Last week I spent a morning out of the office exploring Wat’s Dyke near Holywell and Basingwerk with Dr Keith Ray, co-author of a recent book on Offa’s Dyke. This section of Wat’s Dyke – a monument now thought to date to the early 9th century and therefore later than Offa’s Dyke – may have been built on the instruction of Coenwulf or another of Offa’s successors. It has a deep V-shaped ditch and significant bank, but its choice of location means it rarely survives to monumental proportions.
I’ve previously explored Wat’s Dyke:
In this section from Northop to Holywell, Wat’s Dyke survives in only small patches. Fox’s, and later Hill and Worthington’s, published descriptions are limited for this stretch, although Malim and Hayes (2008) give a detailed review of the evidence from a series of small-scale excavations in this area. For the most part it follows the top of steep slopes overlooking river valleys, and hence little to nothing of the bank and ditch survives above ground. In addition, much of it is inaccessible on private land.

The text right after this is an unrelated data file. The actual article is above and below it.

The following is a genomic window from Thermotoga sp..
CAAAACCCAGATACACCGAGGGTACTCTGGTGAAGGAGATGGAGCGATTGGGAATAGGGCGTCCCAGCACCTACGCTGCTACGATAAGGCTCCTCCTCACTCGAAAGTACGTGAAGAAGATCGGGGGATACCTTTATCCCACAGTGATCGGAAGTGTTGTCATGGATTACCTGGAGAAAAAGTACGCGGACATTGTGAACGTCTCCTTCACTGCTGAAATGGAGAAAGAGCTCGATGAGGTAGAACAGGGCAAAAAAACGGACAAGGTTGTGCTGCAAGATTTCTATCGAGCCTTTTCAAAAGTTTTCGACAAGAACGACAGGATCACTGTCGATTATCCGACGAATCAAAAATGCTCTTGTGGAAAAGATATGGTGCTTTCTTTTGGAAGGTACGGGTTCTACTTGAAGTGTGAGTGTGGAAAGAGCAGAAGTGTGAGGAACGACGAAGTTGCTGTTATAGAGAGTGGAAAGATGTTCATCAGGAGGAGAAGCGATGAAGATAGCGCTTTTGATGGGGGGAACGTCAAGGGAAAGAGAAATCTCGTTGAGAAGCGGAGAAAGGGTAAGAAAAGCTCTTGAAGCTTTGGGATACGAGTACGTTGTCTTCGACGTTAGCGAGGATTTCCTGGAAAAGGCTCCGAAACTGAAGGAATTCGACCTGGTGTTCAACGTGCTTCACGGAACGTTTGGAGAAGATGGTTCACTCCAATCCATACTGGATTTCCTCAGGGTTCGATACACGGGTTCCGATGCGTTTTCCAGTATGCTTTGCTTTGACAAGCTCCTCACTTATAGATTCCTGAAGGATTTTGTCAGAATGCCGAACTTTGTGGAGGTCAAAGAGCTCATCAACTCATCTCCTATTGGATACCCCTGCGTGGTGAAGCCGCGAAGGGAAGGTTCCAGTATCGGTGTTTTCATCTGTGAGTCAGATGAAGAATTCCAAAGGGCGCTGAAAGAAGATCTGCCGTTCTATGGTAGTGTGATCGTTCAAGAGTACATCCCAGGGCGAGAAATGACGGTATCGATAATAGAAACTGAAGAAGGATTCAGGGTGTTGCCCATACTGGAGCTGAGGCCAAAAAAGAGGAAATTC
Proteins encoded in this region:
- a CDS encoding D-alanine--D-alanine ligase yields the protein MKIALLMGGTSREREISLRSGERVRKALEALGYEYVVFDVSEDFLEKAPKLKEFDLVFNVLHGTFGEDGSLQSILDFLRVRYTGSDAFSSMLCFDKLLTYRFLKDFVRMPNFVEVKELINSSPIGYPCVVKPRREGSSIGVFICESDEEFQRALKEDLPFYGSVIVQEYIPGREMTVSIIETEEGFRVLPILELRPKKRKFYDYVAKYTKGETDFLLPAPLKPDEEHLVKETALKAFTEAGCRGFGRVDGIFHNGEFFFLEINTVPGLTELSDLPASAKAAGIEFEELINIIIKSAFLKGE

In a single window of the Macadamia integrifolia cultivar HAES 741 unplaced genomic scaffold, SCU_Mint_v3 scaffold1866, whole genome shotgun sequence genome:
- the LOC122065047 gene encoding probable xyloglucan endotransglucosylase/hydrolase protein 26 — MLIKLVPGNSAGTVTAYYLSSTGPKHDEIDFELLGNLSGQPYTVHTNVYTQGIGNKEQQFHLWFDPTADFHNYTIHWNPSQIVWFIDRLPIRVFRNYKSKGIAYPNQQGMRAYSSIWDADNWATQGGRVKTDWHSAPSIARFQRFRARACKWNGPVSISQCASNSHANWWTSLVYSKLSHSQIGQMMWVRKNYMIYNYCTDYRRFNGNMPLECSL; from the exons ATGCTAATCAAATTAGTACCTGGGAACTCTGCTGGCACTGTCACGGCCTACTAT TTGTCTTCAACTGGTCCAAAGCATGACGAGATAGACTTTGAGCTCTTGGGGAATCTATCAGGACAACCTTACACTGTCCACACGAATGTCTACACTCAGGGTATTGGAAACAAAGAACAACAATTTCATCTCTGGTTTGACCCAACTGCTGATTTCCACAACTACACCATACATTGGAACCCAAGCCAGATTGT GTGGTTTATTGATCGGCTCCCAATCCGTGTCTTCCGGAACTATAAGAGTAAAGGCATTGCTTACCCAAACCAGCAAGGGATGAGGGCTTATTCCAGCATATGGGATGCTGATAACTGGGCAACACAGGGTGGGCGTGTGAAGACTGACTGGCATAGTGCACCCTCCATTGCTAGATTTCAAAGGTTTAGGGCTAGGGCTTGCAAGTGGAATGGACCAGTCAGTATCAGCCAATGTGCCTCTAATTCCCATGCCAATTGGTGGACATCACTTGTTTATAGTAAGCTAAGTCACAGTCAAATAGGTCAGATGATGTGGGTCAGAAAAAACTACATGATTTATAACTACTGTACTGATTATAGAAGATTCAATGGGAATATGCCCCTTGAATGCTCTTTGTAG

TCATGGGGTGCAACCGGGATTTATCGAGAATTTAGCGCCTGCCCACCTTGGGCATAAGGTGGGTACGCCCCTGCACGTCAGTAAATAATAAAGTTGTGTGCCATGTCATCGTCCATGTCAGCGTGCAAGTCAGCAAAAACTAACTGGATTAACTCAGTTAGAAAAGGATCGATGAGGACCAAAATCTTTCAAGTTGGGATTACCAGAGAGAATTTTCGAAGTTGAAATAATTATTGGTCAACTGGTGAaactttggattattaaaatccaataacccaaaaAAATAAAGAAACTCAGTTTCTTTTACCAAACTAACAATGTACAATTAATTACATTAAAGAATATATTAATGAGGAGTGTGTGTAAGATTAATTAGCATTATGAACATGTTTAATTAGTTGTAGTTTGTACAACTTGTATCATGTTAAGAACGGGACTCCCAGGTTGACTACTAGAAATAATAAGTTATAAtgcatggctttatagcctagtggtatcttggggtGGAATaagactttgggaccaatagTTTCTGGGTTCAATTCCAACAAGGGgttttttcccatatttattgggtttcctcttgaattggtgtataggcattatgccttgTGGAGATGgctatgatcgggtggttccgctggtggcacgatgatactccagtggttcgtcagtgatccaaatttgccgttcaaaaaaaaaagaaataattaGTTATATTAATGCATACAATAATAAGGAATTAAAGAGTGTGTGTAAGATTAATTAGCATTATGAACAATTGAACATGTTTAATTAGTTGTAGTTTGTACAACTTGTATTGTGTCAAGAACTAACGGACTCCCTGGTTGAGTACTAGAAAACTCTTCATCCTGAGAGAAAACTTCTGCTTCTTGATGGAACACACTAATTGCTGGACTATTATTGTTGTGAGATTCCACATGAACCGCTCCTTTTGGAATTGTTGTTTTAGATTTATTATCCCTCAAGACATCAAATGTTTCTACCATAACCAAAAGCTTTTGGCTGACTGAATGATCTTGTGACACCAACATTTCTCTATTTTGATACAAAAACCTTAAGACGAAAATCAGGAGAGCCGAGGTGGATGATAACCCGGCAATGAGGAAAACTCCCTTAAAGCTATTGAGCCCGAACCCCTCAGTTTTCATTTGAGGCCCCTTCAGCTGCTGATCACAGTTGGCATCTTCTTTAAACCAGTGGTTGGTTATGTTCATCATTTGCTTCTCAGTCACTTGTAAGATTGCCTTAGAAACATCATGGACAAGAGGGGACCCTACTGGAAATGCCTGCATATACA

Still, exploring the landscape context here gave us a clearer sense of how the linear earthwork negotiated the topography and dominated land to its south-west. Its line allowed it to protect a stretch of the south-west coast of the Dee estuary before turning north-east to descend to the coast at Basingwerk. It made a significant turn of angle to loom above the well of St Winifred, and control of access to this holy site might have been a significant dimension regarding its positioning.
At Basingwerk, the site of a later Cistercian Abbey, we explored the monastic ruins and considered the potential that the ‘werk’ of ‘Basa’, situated at the end of Wat’s Dyke, might have been a strategic location in the Mercian military organisation and territorial structures relating to land and sea.